Petrel de las Juan Fernández/Juan Fernandez Petrel/Pterodroma externa

Foto: Sergio Bitran

Nombre en español: Petrel de las Juan Fernández

Nombre en inglés: Juan Fernandez Petrel

Nombre científico: Pterodroma externa

Familia: Procellariidae

Canto: David Boyle

El petrel de las Juan Fernández (Pterodroma externa), también denominado fardela blanca de Juan Fernándezfardela de Juan Fernández o petrel cuello blanco,​ es una especie de ave procelariforme de la familia de los proceláridos (Procellariidae).

Petrel grande, de cola bastante larga y con el pico relativamente grueso, de aguas marinas subtropicales y tropicales del Pacífico oriental y central; no visto desde tierra firme. Nombrado por las islas Juan Fernández en Chile, donde se reproduce. Las características principales para su identificación son el tamaño relativamente grande, las partes inferiores blanco relucientes con una pequeña “coma” negra en la curva de la parte inferior del ala y una gorra oscura que se mezcla con el gris del cuello. Las partes superiores muestran un patrón más oscuro en forma de «M» que es común a muchos petreles. Mucho más grande que Masatierra Petrel y otros petreles pequeños.

Se reproduce sólo en la isla Alejandro Selkirk, una pequeña isla de Chile que forma parte del archipiélago Juan Fernández. Está amenazada por la depredación por parte de especies introducidas (gatos y ratas) y en menor medida por la pérdida de hábitat por los herbívoros introducidos (cabras). La Lista Roja de la UICN enumera esta especie como Vulnerable por su condición endémica y las amenazas de los depredadores introducidos.

(Salvin, 1875)

Juan Fernández petrel

The Juan Fernández petrel (Pterodroma externa) is a species of seabird in the family Procellariidae. It nests on a single island off the coast of Chile, in the Juan Fernández Archipelago. It was previously classified as a subspecies of the white-necked petrel (Pterodroma cervicalis), which is found in tropical waters of the Pacific and Indian Oceans.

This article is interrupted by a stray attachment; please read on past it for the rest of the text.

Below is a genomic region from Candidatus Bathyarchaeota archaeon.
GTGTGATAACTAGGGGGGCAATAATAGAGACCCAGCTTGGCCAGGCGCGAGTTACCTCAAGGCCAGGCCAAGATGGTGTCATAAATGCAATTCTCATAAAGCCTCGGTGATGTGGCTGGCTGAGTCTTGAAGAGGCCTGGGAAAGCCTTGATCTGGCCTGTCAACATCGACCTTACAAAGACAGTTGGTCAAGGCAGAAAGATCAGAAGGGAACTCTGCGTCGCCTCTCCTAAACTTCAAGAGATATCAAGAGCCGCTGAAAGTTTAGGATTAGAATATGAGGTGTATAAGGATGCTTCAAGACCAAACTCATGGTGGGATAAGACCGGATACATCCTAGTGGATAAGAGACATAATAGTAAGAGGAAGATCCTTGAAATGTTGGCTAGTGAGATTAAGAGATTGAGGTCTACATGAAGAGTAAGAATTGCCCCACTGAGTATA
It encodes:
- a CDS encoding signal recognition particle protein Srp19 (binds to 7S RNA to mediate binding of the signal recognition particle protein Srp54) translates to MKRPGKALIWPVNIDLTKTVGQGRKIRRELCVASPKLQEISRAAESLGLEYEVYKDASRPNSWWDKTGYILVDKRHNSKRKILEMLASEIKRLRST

The Juan Fernández petrel is a large species of gadfly petrel, 43 cm (17 in) long with a wingspan of 95–97 cm (37–38 in) and a mass of 500 g (1.1 lb). The upperparts are dark brownish-grey and there is a black M-shaped marking across the extended wings. The underparts are white, with the underside of the wing is edged black. The face is white, with a black «cap» extending below the eyes. The feet are yellow, dark brown at the tips. The bill is black with a hooked tip and houses the tubular nostrils that are unique to Procellariiformes.

Foto: Daniel Sziklai



Nesting habitat is high elevation (above 750 m (2,460 ft)) ridges, where it digs a 2–3 m (6 ft 7 in – 9 ft 10 in) burrow to raise one chick per year. Females lay a single, white egg in mid-November and both birds in a pair will take turns incubating the egg for about 60 days. The chick hatches in mid-February and is fed by both parents for 90–100 days before fledging in May. The chick remains underground in the burrow until it has reached fledgling mass and is fully feathered. Chicks are fed a diet consisting mainly of regurgitated fish and squid.

Distribution and status

During the breeding season, the petrels forage in waters surrounding Isla Alejandro Selkirk and Isla Robinson Crusoe (both islands in the Juan Fernández Archipelago), as well as coastal Chile. The birds can be found in flocks with pink-footed shearwaters and other seabirds. During the non-breeding season, the petrels forage in the equatorial currents and counter-currents, as far north as the Hawaiian Islands. It has been recorded as a vagrant in Australia, the Chatham Islands in New Zealand, Fiji, and the United States (in Arizona and Oregon).

The petrel breeds only on one island in Chile, Isla Alejandro Selkirk. The breeding population was estimated at 1 million pairs in 1985–86, and there may be up to 3–5 million birds globally. It is threatened at its nesting sites by predation from introduced species (cats and rats) and, to a lesser extent, from habitat loss caused by introduced herbivores (goats). The IUCN Red List lists the species as vulnerable due to its endemic status and threats from introduced predators.

Fuentes: Wikipedia/eBird/xeno-canto

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